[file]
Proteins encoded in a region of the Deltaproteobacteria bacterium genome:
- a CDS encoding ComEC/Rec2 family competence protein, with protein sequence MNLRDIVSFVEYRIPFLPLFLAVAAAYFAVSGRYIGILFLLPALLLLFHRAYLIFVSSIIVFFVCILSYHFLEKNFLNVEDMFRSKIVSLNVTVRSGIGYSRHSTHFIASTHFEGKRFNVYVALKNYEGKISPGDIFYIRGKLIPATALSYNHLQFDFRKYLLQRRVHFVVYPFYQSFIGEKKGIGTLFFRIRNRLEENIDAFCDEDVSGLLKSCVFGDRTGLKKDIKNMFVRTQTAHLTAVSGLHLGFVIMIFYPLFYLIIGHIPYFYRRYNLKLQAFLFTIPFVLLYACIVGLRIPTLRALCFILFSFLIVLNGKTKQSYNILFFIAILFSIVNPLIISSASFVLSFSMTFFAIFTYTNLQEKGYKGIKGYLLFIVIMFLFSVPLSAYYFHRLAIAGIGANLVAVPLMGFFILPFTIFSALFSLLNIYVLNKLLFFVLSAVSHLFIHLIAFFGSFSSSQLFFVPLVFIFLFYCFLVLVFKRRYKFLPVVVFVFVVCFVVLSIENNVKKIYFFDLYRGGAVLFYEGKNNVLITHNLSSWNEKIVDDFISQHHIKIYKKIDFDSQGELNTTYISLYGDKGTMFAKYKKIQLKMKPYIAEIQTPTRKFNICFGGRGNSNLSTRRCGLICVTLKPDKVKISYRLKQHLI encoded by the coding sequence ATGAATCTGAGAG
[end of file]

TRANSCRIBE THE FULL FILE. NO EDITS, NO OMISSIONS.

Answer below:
Proteins encoded in a region of the Deltaproteobacteria bacterium genome:
- a CDS encoding ComEC/Rec2 family competence protein, with protein sequence MNLRDIVSFVEYRIPFLPLFLAVAAAYFAVSGRYIGILFLLPALLLLFHRAYLIFVSSIIVFFVCILSYHFLEKNFLNVEDMFRSKIVSLNVTVRSGIGYSRHSTHFIASTHFEGKRFNVYVALKNYEGKISPGDIFYIRGKLIPATALSYNHLQFDFRKYLLQRRVHFVVYPFYQSFIGEKKGIGTLFFRIRNRLEENIDAFCDEDVSGLLKSCVFGDRTGLKKDIKNMFVRTQTAHLTAVSGLHLGFVIMIFYPLFYLIIGHIPYFYRRYNLKLQAFLFTIPFVLLYACIVGLRIPTLRALCFILFSFLIVLNGKTKQSYNILFFIAILFSIVNPLIISSASFVLSFSMTFFAIFTYTNLQEKGYKGIKGYLLFIVIMFLFSVPLSAYYFHRLAIAGIGANLVAVPLMGFFILPFTIFSALFSLLNIYVLNKLLFFVLSAVSHLFIHLIAFFGSFSSSQLFFVPLVFIFLFYCFLVLVFKRRYKFLPVVVFVFVVCFVVLSIENNVKKIYFFDLYRGGAVLFYEGKNNVLITHNLSSWNEKIVDDFISQHHIKIYKKIDFDSQGELNTTYISLYGDKGTMFAKYKKIQLKMKPYIAEIQTPTRKFNICFGGRGNSNLSTRRCGLICVTLKPDKVKISYRLKQHLI encoded by the coding sequence ATGAATCTGAGAG